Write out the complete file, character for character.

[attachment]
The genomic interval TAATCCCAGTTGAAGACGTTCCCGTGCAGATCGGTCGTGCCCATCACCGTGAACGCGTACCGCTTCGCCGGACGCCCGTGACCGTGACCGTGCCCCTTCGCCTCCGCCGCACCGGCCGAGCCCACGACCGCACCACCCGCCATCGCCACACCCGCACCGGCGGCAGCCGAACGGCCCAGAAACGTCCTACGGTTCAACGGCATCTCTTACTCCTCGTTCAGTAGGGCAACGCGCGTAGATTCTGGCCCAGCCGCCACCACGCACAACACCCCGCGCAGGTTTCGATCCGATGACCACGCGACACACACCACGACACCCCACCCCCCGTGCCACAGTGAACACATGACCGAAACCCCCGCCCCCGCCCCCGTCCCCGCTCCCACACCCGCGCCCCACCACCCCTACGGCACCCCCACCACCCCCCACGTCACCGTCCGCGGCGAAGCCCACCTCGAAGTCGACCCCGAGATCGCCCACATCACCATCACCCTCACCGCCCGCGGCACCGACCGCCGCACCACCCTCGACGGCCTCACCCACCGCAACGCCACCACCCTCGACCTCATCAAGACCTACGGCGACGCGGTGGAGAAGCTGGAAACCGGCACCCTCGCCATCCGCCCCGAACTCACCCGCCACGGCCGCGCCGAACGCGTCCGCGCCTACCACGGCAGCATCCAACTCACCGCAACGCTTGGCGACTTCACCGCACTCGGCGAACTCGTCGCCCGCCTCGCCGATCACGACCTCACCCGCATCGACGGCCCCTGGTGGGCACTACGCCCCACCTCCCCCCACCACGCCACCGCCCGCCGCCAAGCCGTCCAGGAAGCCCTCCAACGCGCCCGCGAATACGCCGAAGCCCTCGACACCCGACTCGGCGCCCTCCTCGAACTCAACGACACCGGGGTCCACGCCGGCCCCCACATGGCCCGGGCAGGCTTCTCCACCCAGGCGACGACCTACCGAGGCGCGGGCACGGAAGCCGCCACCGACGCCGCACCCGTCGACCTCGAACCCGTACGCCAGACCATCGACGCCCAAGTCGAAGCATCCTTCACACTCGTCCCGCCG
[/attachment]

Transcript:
The genomic interval TAATCCCAGTTGAAGACGTTCCCGTGCAGATCGGTCGTGCCCATCACCGTGAACGCGTACCGCTTCGCCGGACGCCCGTGACCGTGACCGTGCCCCTTCGCCTCCGCCGCACCGGCCGAGCCCACGACCGCACCACCCGCCATCGCCACACCCGCACCGGCGGCAGCCGAACGGCCCAGAAACGTCCTACGGTTCAACGGCATCTCTTACTCCTCGTTCAGTAGGGCAACGCGCGTAGATTCTGGCCCAGCCGCCACCACGCACAACACCCCGCGCAGGTTTCGATCCGATGACCACGCGACACACACCACGACACCCCACCCCCCGTGCCACAGTGAACACATGACCGAAACCCCCGCCCCCGCCCCCGTCCCCGCTCCCACACCCGCGCCCCACCACCCCTACGGCACCCCCACCACCCCCCACGTCACCGTCCGCGGCGAAGCCCACCTCGAAGTCGACCCCGAGATCGCCCACATCACCATCACCCTCACCGCCCGCGGCACCGACCGCCGCACCACCCTCGACGGCCTCACCCACCGCAACGCCACCACCCTCGACCTCATCAAGACCTACGGCGACGCGGTGGAGAAGCTGGAAACCGGCACCCTCGCCATCCGCCCCGAACTCACCCGCCACGGCCGCGCCGAACGCGTCCGCGCCTACCACGGCAGCATCCAACTCACCGCAACGCTTGGCGACTTCACCGCACTCGGCGAACTCGTCGCCCGCCTCGCCGATCACGACCTCACCCGCATCGACGGCCCCTGGTGGGCACTACGCCCCACCTCCCCCCACCACGCCACCGCCCGCCGCCAAGCCGTCCAGGAAGCCCTCCAACGCGCCCGCGAATACGCCGAAGCCCTCGACACCCGACTCGGCGCCCTCCTCGAACTCAACGACACCGGGGTCCACGCCGGCCCCCACATGGCCCGGGCAGGCTTCTCCACCCAGGCGACGACCTACCGAGGCGCGGGCACGGAAGCCGCCACCGACGCCGCACCCGTCGACCTCGAACCCGTACGCCAGACCATCGACGCCCAAGTCGAAGCATCCTTCACACTCGTCCCGCCG